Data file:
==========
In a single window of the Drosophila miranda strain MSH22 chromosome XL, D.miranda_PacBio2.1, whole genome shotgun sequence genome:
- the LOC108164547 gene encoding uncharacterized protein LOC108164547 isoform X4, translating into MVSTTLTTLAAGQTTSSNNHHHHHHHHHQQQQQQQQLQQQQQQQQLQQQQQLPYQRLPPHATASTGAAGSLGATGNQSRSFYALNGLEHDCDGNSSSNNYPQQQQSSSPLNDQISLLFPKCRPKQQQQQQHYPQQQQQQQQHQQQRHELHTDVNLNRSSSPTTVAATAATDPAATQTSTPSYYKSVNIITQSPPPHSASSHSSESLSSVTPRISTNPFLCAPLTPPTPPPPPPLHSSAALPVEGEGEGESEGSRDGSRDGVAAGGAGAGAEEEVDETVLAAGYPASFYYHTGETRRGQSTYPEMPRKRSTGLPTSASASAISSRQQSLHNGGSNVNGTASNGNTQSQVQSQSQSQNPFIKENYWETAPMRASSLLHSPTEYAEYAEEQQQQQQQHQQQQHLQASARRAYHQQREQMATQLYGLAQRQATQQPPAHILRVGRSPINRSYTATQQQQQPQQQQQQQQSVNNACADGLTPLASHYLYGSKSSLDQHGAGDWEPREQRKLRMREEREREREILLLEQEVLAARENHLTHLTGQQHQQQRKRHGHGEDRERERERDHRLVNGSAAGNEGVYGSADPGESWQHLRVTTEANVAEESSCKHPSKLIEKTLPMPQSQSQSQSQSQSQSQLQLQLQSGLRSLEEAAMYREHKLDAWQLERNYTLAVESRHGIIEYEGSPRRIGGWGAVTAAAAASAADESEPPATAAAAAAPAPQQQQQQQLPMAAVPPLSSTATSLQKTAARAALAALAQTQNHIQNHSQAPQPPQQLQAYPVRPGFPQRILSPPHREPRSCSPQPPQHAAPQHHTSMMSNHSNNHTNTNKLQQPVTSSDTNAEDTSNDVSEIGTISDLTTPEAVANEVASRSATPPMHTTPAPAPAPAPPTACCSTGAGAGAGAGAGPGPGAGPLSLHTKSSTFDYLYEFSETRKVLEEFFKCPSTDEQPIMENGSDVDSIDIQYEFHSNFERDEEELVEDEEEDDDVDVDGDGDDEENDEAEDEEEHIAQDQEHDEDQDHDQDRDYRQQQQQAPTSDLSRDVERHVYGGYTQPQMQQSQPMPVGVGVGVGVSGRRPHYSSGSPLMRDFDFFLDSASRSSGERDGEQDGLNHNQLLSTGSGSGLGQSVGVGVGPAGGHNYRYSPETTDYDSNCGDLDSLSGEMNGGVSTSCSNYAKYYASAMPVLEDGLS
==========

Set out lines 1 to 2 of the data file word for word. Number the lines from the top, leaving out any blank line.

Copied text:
In a single window of the Drosophila miranda strain MSH22 chromosome XL, D.miranda_PacBio2.1, whole genome shotgun sequence genome:
- the LOC108164547 gene encoding uncharacterized protein LOC108164547 isoform X4, translating into MVSTTLTTLAAGQTTSSNNHHHHHHHHHQQQQQQQQLQQQQQQQQLQQQQQLPYQRLPPHATASTGAAGSLGATGNQSRSFYALNGLEHDCDGNSSSNNYPQQQQSSSPLNDQISLLFPKCRPKQQQQQQHYPQQQQQQQQHQQQRHELHTDVNLNRSSSPTTVAATAATDPAATQTSTPSYYKSVNIITQSPPPHSASSHSSESLSSVTPRISTNPFLCAPLTPPTPPPPPPLHSSAALPVEGEGEGESEGSRDGSRDGVAAGGAGAGAEEEVDETVLAAGYPASFYYHTGETRRGQSTYPEMPRKRSTGLPTSASASAISSRQQSLHNGGSNVNGTASNGNTQSQVQSQSQSQNPFIKENYWETAPMRASSLLHSPTEYAEYAEEQQQQQQQHQQQQHLQASARRAYHQQREQMATQLYGLAQRQATQQPPAHILRVGRSPINRSYTATQQQQQPQQQQQQQQSVNNACADGLTPLASHYLYGSKSSLDQHGAGDWEPREQRKLRMREEREREREILLLEQEVLAARENHLTHLTGQQHQQQRKRHGHGEDRERERERDHRLVNGSAAGNEGVYGSADPGESWQHLRVTTEANVAEESSCKHPSKLIEKTLPMPQSQSQSQSQSQSQSQLQLQLQSGLRSLEEAAMYREHKLDAWQLERNYTLAVESRHGIIEYEGSPRRIGGWGAVTAAAAASAADESEPPATAAAAAAPAPQQQQQQQLPMAAVPPLSSTATSLQKTAARAALAALAQTQNHIQNHSQAPQPPQQLQAYPVRPGFPQRILSPPHREPRSCSPQPPQHAAPQHHTSMMSNHSNNHTNTNKLQQPVTSSDTNAEDTSNDVSEIGTISDLTTPEAVANEVASRSATPPMHTTPAPAPAPAPPTACCSTGAGAGAGAGAGPGPGAGPLSLHTKSSTFDYLYEFSETRKVLEEFFKCPSTDEQPIMENGSDVDSIDIQYEFHSNFERDEEELVEDEEEDDDVDVDGDGDDEENDEAEDEEEHIAQDQEHDEDQDHDQDRDYRQQQQQAPTSDLSRDVERHVYGGYTQPQMQQSQPMPVGVGVGVGVSGRRPHYSSGSPLMRDFDFFLDSASRSSGERDGEQDGLNHNQLLSTGSGSGLGQSVGVGVGPAGGHNYRYSPETTDYDSNCGDLDSLSGEMNGGVSTSCSNYAKYYASAMPVLEDGLS